Frederick II, Holy Roman Emperor (left) meets al-Kamil Muhammad al-Malik (right), from a manuscript of the Nuova Cronica, between circa 1341 and circa 1348. (Public Domain)

This complex reality is generally ignored, and if modern scholars acknowledge some of it, they do so only to emphasize its abnormality. The focus on violence has dominated modern interest in the Crusades (the area most researched by scholars is crusader military orders and Holy war/Jihad).

In other words, modern scholars (and the media), inadvertently for the most part, have put at the disposal of modern hate groups and terrorists a very suitable narrative that these groups have effectively employed to anchor and spread the discourse about an inevitable clash of civilizations. The result is Islamophobia and anti-immigrant sentiments in the West, as well as “Westophobia” (hate of the West) and paranoia in the Muslim world.

Inspiring Modern Jihadists

Conceiving themselves adherents and protectors of “true” Islam, modern jihadists are inspired by a selective reading of Islamic foundational texts (Qurʾan, Sunna, etc.) and history, and by modern grievances (relating to direct or indirect colonial and hegemonic subjugation of the Muslims).

For them, the crusader period was not different from the current clash between the Muslim world and the Christian West. This theme has been generally adopted by Muslim scholars in the last century. We can see it clearly in Saʿid ʿAshur’s influential book on the history of the Crusades, published in 1963, and in Ahmad Halwani’s 1991 popular book that examines the role of Ibn ʿAsakir of Damascus (d. 1176) in the promotion of jihad against the Crusaders.

Both scholars draw the parallel struggle of the Muslims during the Crusader period and today. Leaders such as Nur al-Din and Saladin, and scholars such as Ibn ʿAsakir and Ibn Taymiyya are revered because they battled and rallied the Muslims to wage jihad against the crusaders and their Muslim cronies.

It is no surprise then that stories of such heroes and writings of activist scholars of the crusader period are very popular in the Muslim world today, especially among militants, as can be seen in the issues of Dabiq, the online magazine of Daesh.

Equestrian statue of Saladin in the Citadel, Damascus, Syria, 2008. (Graham van der Wielen/CC BY 2.0)

Equestrian statue of Saladin in the Citadel, Damascus, Syria, 2008. (Graham van der Wielen/CC BY 2.0)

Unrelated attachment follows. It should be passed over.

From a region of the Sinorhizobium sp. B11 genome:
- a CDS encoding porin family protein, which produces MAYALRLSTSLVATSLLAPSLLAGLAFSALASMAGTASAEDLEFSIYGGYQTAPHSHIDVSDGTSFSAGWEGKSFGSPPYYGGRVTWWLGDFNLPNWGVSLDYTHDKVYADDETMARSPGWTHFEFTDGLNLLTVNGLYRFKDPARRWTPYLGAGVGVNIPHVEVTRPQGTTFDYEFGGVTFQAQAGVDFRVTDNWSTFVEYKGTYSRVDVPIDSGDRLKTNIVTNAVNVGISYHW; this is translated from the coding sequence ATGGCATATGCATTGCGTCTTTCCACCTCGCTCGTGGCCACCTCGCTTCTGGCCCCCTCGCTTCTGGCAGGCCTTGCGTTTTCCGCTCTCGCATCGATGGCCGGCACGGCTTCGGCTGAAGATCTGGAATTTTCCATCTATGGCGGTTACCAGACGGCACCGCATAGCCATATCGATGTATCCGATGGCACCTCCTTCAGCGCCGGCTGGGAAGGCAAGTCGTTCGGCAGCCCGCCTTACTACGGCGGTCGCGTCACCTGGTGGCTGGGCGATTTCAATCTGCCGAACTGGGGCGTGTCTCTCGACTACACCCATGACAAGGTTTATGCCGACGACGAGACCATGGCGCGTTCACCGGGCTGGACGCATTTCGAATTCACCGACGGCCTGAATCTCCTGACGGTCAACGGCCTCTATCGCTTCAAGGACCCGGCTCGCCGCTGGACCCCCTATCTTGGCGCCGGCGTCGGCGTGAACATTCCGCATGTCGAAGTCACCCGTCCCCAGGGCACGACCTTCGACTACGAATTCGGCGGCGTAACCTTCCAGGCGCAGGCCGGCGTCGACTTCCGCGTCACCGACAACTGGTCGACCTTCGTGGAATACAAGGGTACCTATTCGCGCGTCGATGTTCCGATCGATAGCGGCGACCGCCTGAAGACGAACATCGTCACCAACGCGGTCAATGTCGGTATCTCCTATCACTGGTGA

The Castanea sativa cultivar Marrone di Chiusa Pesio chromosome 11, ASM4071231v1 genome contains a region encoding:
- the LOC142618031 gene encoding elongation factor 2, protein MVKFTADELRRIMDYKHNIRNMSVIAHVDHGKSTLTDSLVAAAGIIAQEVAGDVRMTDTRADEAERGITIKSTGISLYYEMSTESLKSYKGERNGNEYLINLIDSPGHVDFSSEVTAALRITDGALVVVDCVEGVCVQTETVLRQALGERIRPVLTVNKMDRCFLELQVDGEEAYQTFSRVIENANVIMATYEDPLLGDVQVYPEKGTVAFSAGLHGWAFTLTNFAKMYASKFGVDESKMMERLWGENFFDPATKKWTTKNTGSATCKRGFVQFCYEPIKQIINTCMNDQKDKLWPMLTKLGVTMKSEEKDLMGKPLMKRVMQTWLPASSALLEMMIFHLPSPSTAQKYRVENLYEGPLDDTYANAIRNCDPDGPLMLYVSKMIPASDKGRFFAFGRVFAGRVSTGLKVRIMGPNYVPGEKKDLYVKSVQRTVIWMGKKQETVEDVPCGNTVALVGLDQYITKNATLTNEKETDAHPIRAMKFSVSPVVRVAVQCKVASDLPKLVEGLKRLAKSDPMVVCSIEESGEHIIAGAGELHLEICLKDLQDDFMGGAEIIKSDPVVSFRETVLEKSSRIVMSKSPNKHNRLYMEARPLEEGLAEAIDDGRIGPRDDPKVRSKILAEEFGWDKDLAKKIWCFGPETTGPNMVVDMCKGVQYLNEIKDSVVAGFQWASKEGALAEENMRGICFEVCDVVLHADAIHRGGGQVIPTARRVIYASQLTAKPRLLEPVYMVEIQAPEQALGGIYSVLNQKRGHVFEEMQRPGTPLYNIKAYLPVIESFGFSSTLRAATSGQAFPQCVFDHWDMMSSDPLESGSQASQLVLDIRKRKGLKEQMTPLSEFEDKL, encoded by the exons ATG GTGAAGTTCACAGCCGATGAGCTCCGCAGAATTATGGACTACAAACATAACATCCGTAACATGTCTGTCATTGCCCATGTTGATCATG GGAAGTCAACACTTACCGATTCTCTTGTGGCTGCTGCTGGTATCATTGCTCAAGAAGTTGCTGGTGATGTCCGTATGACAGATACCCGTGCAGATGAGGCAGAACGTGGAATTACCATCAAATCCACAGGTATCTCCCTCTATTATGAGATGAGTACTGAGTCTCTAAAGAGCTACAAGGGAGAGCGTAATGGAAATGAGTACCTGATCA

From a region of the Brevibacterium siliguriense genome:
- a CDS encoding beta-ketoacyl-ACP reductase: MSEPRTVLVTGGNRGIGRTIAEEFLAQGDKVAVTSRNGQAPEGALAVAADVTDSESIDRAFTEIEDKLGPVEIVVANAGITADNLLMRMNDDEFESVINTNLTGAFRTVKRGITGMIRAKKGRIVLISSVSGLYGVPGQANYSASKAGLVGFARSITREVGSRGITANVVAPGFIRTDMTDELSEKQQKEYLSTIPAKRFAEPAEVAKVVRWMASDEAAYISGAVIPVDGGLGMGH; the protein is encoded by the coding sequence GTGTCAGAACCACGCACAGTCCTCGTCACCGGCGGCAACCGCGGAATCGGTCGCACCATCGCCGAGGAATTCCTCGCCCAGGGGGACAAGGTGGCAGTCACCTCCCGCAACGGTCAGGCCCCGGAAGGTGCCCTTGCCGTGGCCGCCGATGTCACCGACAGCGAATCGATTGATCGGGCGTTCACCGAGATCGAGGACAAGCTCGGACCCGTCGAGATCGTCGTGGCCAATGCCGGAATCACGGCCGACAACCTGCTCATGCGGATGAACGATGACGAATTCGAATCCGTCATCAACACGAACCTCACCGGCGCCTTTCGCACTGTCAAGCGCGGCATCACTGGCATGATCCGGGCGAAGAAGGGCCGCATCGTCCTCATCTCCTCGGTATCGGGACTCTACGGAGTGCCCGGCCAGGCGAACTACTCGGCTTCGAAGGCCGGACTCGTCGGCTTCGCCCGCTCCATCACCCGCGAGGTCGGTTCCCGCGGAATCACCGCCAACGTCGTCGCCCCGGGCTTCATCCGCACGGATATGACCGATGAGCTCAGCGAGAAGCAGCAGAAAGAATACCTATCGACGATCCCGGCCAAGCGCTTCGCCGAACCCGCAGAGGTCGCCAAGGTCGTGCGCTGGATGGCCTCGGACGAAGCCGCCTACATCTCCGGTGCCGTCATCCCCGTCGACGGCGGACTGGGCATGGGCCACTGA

Rethinking Our Approach as Historians

Had we done our job as historians properly, we would not have counted out as anomalies the enormous evidence that speaks of co-existence between crusaders and Muslims. (Had the media done its job properly, it would not have valorised violence.)

The narrative of the Crusades should have been presented as a complicated chapter in medieval history where people fought each other and also tolerated each other. But because scholars tend to examine the past with modern eyes (theories, assumptions, conventions, biases, etc.), they could not see this complex reality of the crusader period.

The Crusades is not the only chapter misrepresented in modern scholarship and imagination. The way we think of Islam is too governed by modern agendas, so much so that every narrative we offer is a mirror of our modern concerns.

We often fail to realize that what is invariable presented as “Islam” is the collective opinion of an affluent class of male elites (mostly Sunnis) whose views did not agree with the way other groups saw and practiced Islam (Shiʿis, Sufis, women, uneducated masses, etc.).

Deciphering Complex Layers

We also tend to valorise certain groups, thinking that they are best suited to fit a modern garb. For instance, many today praise Sufism (mysticism) for its idea of spiritual jihad that focuses on internal struggle to become a better person. This is not what medieval Sufis, and Muslims generally, understood jihad to mean, namely the act of waging war against Islam’s enemies; some, especially the Sufis, insisted it includes a religious dimension in order for physical jihad to lead to success in this world and the next.